The best of EcoWatch, right in your inbox. Sign up for our email newsletter!
NOAA: Climate Change Fueled Deadly Louisiana Flooding
Coast Guardsmen use a flat-bottom boat to assist residents during severe flooding around Baton Rouge on Aug. 14.
U.S. Department of Agriculture / Flickr
Parts of Louisiana received 30 inches of rain in one week, leading to floods that killed 13 people and cost nearly $9 billion in damages.
"We are now actually able to objectively and quantifiably say 'yes, climate change contributed to this event.' It's unequivocal," said Climate Central chief scientist Heidi Cullen, who coordinated with NOAA and others for the study.
Denham Springs, Louisiana before and after the flooding. NOAA
For a deeper dive:
- Louisiana flooding is the country's 'worst natural disaster' since ... ›
- Louisiana Flooding: At Least Four Dead, 20,000 Rescued - NBC News ›
EcoWatch Daily Newsletter
Millions of solar panels clustered together to form an island could convert carbon dioxide in seawater into methanol, which can fuel airplanes and trucks, according to new research from Norway and Switzerland and published in the Proceedings of the National Academy of Sciences journal, PNAS, as NBC News reported. The floating islands could drastically reduce greenhouse gas emissions and dependence on fossil fuels.
More than 40 percent of insects could go extinct globally in the next few decades. So why did the U.S. Environmental Protection Agency (EPA) last week OK the 'emergency' use of the bee-killing pesticide sulfoxaflor on 13.9 million acres?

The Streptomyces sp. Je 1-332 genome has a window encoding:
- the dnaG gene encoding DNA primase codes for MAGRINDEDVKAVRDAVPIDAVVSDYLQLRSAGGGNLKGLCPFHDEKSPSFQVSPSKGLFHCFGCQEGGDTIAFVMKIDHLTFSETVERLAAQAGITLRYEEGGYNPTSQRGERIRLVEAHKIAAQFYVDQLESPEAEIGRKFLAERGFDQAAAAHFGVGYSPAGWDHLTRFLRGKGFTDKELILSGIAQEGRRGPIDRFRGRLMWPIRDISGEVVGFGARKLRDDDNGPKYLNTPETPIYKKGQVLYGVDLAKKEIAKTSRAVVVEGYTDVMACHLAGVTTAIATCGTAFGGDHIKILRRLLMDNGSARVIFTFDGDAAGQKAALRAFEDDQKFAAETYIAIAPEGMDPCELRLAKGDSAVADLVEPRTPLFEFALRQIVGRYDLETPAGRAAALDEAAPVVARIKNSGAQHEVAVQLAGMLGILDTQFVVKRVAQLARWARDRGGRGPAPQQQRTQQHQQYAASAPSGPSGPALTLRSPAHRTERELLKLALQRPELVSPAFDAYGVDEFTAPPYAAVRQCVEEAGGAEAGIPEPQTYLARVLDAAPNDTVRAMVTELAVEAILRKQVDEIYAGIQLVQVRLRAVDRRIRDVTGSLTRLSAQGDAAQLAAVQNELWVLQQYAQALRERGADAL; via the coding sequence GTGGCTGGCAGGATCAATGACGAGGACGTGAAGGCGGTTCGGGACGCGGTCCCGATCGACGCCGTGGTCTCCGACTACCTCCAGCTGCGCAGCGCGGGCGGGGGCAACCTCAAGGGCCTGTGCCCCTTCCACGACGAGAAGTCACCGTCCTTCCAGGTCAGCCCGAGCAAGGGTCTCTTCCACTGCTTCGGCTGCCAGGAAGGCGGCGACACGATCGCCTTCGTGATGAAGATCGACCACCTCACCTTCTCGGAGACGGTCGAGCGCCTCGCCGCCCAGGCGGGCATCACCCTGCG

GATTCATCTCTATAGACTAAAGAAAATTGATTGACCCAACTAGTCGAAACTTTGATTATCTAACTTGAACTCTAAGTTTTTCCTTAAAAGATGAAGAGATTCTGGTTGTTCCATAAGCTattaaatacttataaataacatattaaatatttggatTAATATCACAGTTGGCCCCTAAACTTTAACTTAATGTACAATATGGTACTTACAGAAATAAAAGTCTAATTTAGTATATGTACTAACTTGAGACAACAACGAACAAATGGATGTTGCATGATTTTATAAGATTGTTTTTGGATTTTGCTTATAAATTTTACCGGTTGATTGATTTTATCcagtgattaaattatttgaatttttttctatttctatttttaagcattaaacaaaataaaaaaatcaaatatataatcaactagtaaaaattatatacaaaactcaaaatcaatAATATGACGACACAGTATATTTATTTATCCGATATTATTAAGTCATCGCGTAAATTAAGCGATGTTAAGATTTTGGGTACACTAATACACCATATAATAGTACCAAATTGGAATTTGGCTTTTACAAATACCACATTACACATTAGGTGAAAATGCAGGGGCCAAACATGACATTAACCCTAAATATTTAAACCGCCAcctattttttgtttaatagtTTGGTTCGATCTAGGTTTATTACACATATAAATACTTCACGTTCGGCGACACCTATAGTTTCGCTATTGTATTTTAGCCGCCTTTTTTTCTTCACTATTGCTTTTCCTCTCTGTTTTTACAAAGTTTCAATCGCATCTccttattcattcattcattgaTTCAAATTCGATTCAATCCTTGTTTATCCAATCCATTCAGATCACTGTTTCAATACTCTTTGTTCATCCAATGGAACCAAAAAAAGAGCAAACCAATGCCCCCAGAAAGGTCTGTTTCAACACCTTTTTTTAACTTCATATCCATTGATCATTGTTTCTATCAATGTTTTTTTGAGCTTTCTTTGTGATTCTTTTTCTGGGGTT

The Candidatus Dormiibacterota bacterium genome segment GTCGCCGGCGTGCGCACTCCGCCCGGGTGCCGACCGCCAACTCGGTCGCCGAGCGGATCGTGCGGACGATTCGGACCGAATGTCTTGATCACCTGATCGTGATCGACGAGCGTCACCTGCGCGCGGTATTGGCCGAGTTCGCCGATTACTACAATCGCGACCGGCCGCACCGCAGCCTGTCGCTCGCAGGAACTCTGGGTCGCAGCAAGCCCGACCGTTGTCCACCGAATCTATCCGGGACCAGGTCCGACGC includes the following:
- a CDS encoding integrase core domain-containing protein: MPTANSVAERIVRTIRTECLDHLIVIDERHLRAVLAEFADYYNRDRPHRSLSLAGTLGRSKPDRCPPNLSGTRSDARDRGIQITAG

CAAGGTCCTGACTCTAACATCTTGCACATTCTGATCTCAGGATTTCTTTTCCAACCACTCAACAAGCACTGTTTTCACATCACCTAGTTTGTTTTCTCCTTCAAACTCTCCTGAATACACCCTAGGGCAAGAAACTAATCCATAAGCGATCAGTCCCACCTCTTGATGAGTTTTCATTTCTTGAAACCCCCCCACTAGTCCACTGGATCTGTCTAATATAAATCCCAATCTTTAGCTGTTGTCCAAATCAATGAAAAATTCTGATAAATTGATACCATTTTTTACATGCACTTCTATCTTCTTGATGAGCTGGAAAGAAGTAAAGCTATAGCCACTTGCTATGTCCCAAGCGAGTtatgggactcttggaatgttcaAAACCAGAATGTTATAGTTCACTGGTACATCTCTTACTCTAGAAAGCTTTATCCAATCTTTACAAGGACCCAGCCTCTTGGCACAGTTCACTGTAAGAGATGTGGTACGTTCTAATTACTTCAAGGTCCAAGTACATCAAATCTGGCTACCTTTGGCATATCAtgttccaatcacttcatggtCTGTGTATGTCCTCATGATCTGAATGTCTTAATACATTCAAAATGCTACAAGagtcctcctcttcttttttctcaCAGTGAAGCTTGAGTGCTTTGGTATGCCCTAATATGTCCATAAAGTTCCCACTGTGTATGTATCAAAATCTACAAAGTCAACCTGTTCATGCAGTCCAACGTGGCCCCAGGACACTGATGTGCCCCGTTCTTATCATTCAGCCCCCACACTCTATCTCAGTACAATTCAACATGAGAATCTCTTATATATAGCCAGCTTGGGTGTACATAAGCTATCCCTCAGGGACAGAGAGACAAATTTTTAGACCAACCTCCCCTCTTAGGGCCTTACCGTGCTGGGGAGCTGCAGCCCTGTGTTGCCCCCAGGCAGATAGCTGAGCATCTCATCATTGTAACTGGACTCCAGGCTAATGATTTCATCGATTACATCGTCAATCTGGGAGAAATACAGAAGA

EcoWatch teamed up with Center for Biological Diversity via EcoWatch Live on Facebook to find out why. Environmental Health Director and Senior Attorney Lori Ann Burd explained how there is a loophole in the The Federal Insecticide, Fungicide, and Rodenticide Act under section 18, "that allows for entities and states to request emergency exemptions to spraying pesticides where they otherwise wouldn't be allowed to spray."
By Sharon Kelly
On Monday, the Wall Street Journal featured a profile of Scott Sheffield, CEO of Pioneer Natural Resources, whose company is known among investors for its emphasis on drawing oil and gas from the Permian basin in Texas using horizontal drilling and hydraulic fracturing, or fracking.
By Craig K. Chandler
The federal government has available to it, should it choose to use them, a wide range of potential climate change management tools, going well beyond the traditional pollution control regulatory options. And, in some cases (not all), without new legislative authorization.
By Dan Gray
Processed foods, in their many delicious forms, are an American favorite.
But new research shows that despite increasing evidence on just how unhealthy processed foods are, Americans have continued to eat the products at the same rate.